Despite several lineup changes over the years, Devildriver continue to lay down the bludgeoning, as witnessed on their last release, Trust No One.
When they announced a cover album of all outlaw country, my first thought wasn’t positive. This combination just doesn’t seem to work in my mind. Pedal steel and blast beats? Hmm … Well, I am happy to say that I stand corrected. Outlaws ‘Til the End Vol. 1 fucking crushes! Dez Fafara brings aboard a cast of special guests, and, together, they make this one dynamic and punishing album. Yes, these are country songs, but if you didn’t know that from the beginning, you may never know. Devildriver own this album, and they make these classic songs their own in a very special way.
“Country Heroes,” a song by legendary Hank Williams III, opens up the album with the original songwriter as a guest. Hank III has metal coursing through his veins, and they take this song to a special level. I’ve been a huge fan of his for years, and this is a natural fit for the album opener. Lamb of God’s Mark Morton and Randy Blythe join Dez and company on a blistering cover of Willie Nelson’s “Whiskey River.” It is pure country, and this cover not only nails the original, but it takes it to a totally new level of metal heaviness. “Outlaw Man,” an early Eagles song, actually sounds like a Devildriver original. The band make it their own with a phenomenal rereading of the track. Johnny Cash’s “Ghost Riders in the Sky” features John Carter Cash, Ana Cristina Cash, and Randy Blythe, and it pays the respect due to “The Man in Black.” He would be very proud of this one. Johnny Paycheck’s “I’m the Only Hell (Momma Ever Raised)” is another that sounds written by Devildriver. It could be at home on any of their albums. “If Drinking Don’t Kill Me (Her Memory Will)” by George Jones is raw and powerful. Wednesday 13 guests and gives the chorus a cool vibe. “The Man Comes Around,” another track by Johnny Cash, is my favorite here. Lee Ving of Fear makes this one special. “A Thousand Miles From Nowhere,” originally by Dwight Yoakam, is the catchiest song on the album and should resonate with all touring acts.
Steve Earle’s “Copperhead Road” was my biggest fear on this album, believe it or not. The original is stellar and has that southern-tinged feel that I didn’t think could be reproduced. Fortunately, Devildriver nail it! Brock Lindow of 36 Crazyfists lends his pipes here, and he compliments Dez’ vocals in a great way. “Dad’s Gonna Kill Me,” originally by Richard Thompson, is the only song I had never heard before. Burton C. Bell of Fear Factory guests here, and this is another that the band completely makes their own. This one is another of the catchier songs here, and really has grown on me. “A Country Boy Can Survive” by Hank Williams Jr. seems like it would be the most unfit song for a metal band to cover, but it works very well here. Austin D’Amond’s drumming is nothing short of spectacular. David Allan Coe’s The Rid is a very fitting tribute and it takes the album out in fine fashion. Ving also appears on this one, and he and Devildriver truly make it something cool.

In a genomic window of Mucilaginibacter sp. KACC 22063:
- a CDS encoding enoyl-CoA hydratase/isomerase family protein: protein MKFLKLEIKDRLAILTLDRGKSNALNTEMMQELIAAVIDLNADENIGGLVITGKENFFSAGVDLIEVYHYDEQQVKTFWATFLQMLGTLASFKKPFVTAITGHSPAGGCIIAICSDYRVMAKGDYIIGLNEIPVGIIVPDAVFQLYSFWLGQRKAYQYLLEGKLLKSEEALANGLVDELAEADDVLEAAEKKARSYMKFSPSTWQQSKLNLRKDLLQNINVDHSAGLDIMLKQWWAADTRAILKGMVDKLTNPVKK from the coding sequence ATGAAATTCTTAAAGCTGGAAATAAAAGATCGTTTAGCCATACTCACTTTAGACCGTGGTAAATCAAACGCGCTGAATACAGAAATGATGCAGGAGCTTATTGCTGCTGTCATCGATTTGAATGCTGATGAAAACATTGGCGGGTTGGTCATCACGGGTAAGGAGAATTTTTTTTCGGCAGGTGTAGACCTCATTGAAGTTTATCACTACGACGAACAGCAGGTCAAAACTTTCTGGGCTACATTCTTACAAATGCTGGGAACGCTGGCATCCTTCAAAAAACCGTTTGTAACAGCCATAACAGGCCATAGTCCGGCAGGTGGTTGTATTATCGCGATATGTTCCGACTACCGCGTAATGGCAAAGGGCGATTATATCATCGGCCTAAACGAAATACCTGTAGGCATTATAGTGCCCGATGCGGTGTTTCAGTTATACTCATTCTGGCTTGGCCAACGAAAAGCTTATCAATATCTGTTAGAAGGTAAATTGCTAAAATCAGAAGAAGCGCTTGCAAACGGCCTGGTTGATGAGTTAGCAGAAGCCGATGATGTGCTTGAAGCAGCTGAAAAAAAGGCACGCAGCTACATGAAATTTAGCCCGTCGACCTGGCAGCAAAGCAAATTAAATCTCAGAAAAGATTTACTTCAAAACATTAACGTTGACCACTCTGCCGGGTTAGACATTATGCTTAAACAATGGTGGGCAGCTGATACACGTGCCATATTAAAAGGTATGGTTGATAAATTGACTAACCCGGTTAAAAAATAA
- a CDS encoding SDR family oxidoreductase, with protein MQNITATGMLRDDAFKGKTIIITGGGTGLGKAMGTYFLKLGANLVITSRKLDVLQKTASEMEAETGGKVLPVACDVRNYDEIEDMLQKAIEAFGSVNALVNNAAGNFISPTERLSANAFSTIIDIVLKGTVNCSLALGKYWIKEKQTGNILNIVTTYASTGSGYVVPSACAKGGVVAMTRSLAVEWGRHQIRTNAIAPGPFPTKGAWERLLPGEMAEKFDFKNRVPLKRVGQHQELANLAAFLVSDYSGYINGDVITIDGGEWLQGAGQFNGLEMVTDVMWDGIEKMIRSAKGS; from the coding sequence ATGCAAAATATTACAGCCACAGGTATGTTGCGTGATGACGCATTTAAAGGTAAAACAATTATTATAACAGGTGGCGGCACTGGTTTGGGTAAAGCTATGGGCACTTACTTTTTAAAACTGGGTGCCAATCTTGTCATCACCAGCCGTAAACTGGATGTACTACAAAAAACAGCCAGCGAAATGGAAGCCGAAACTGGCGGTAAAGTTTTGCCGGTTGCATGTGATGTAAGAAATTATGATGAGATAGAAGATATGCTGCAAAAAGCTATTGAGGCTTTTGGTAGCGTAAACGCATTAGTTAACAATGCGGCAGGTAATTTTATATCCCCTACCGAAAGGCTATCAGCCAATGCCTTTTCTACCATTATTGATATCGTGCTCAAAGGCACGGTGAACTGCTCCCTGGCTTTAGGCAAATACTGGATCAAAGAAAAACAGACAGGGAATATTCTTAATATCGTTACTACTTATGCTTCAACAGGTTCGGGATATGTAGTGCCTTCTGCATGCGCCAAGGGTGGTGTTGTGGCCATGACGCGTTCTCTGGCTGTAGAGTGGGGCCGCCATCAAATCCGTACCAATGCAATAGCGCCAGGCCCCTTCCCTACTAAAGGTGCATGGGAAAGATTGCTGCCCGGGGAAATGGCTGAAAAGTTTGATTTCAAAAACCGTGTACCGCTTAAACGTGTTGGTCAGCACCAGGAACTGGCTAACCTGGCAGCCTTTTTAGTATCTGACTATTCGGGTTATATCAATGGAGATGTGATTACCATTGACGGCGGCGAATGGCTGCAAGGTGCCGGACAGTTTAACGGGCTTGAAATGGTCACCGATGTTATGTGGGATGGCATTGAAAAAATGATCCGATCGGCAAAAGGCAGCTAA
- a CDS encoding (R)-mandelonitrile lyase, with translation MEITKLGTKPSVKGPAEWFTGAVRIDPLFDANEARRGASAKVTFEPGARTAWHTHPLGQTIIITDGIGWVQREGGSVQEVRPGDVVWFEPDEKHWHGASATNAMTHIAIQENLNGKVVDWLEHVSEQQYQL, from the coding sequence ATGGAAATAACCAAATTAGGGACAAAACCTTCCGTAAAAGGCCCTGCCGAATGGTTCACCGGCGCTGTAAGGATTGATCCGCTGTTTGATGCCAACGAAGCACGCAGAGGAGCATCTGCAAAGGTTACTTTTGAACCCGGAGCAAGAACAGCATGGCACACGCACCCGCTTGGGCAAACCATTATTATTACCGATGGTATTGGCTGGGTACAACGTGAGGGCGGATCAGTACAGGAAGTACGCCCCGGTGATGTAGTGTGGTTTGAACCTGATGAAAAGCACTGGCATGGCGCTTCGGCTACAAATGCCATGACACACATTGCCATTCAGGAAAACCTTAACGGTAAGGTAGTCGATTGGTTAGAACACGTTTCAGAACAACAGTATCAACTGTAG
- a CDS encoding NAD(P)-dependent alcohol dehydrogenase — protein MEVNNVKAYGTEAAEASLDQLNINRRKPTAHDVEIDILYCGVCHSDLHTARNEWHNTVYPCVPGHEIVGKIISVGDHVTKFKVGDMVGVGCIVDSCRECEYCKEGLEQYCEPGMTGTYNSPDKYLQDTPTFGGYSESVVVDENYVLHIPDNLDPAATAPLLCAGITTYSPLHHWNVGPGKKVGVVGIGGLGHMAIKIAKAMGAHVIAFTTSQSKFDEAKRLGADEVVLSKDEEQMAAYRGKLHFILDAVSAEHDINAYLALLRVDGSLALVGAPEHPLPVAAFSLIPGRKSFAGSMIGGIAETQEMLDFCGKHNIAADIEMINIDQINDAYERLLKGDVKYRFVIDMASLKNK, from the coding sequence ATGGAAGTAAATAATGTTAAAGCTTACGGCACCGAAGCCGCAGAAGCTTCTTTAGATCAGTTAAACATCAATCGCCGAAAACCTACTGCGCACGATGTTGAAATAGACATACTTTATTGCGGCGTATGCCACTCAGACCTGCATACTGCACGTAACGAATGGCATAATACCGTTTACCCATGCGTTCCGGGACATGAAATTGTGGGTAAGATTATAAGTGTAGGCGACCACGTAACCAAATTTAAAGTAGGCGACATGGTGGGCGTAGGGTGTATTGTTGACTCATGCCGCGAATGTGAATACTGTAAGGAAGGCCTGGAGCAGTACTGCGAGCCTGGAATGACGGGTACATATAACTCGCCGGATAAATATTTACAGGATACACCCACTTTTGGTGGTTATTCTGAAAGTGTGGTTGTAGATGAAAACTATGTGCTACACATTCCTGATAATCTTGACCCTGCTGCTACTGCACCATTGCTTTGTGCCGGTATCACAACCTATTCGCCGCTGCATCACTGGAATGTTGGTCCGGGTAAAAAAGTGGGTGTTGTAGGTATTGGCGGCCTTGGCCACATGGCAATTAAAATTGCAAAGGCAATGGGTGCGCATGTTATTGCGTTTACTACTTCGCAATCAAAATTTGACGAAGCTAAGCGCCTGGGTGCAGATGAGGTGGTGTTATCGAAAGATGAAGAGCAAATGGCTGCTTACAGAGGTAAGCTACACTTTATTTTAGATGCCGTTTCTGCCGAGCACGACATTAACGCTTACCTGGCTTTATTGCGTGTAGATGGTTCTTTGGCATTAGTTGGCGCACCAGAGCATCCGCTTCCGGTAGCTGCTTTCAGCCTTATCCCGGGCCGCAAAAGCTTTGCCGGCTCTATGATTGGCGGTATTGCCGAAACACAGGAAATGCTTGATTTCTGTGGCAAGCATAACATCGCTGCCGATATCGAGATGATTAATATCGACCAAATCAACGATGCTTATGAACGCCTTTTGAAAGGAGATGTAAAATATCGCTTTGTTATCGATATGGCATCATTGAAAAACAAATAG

Devildriver‘s Mike Spreitzer, Neil Tiemann, Diego Ibarra, and Austin D’Amond show what truly great musicians they are here. Their ability to adapt these songs and make them sound original is a tall feat, but they cover that aspect in spades. The cover art is also something extremely cool here. I found out what a small world it truly is, when I discovered that an old high school friend of mine, Johnny Jones of COMA Art, designed this beauty.
Outlaws Till The End is out now on Napalm Records. Buy it here!